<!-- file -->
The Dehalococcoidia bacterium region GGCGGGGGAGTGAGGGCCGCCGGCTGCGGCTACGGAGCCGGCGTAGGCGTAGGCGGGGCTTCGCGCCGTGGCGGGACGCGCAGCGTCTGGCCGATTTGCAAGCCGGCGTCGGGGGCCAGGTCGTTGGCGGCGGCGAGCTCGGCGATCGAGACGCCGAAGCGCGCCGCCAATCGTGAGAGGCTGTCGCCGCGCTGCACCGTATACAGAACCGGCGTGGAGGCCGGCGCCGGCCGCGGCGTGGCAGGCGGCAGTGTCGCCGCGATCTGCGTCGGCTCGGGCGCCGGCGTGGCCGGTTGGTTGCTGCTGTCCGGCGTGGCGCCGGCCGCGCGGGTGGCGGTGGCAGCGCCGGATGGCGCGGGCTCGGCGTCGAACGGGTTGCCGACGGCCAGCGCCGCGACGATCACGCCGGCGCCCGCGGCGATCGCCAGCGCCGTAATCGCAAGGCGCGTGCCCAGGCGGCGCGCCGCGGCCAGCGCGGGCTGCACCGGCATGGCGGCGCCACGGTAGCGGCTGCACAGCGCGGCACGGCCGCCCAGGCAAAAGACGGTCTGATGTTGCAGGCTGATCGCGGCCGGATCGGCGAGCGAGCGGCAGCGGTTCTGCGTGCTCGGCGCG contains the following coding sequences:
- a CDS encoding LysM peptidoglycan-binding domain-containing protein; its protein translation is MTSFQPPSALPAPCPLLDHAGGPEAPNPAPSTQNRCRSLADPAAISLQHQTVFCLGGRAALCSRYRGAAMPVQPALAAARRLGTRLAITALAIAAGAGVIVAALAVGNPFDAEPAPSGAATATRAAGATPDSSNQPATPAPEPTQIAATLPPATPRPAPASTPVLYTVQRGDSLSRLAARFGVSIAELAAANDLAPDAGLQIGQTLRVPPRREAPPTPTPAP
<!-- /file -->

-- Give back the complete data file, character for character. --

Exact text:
The Dehalococcoidia bacterium region GGCGGGGGAGTGAGGGCCGCCGGCTGCGGCTACGGAGCCGGCGTAGGCGTAGGCGGGGCTTCGCGCCGTGGCGGGACGCGCAGCGTCTGGCCGATTTGCAAGCCGGCGTCGGGGGCCAGGTCGTTGGCGGCGGCGAGCTCGGCGATCGAGACGCCGAAGCGCGCCGCCAATCGTGAGAGGCTGTCGCCGCGCTGCACCGTATACAGAACCGGCGTGGAGGCCGGCGCCGGCCGCGGCGTGGCAGGCGGCAGTGTCGCCGCGATCTGCGTCGGCTCGGGCGCCGGCGTGGCCGGTTGGTTGCTGCTGTCCGGCGTGGCGCCGGCCGCGCGGGTGGCGGTGGCAGCGCCGGATGGCGCGGGCTCGGCGTCGAACGGGTTGCCGACGGCCAGCGCCGCGACGATCACGCCGGCGCCCGCGGCGATCGCCAGCGCCGTAATCGCAAGGCGCGTGCCCAGGCGGCGCGCCGCGGCCAGCGCGGGCTGCACCGGCATGGCGGCGCCACGGTAGCGGCTGCACAGCGCGGCACGGCCGCCCAGGCAAAAGACGGTCTGATGTTGCAGGCTGATCGCGGCCGGATCGGCGAGCGAGCGGCAGCGGTTCTGCGTGCTCGGCGCG contains the following coding sequences:
- a CDS encoding LysM peptidoglycan-binding domain-containing protein; its protein translation is MTSFQPPSALPAPCPLLDHAGGPEAPNPAPSTQNRCRSLADPAAISLQHQTVFCLGGRAALCSRYRGAAMPVQPALAAARRLGTRLAITALAIAAGAGVIVAALAVGNPFDAEPAPSGAATATRAAGATPDSSNQPATPAPEPTQIAATLPPATPRPAPASTPVLYTVQRGDSLSRLAARFGVSIAELAAANDLAPDAGLQIGQTLRVPPRREAPPTPTPAP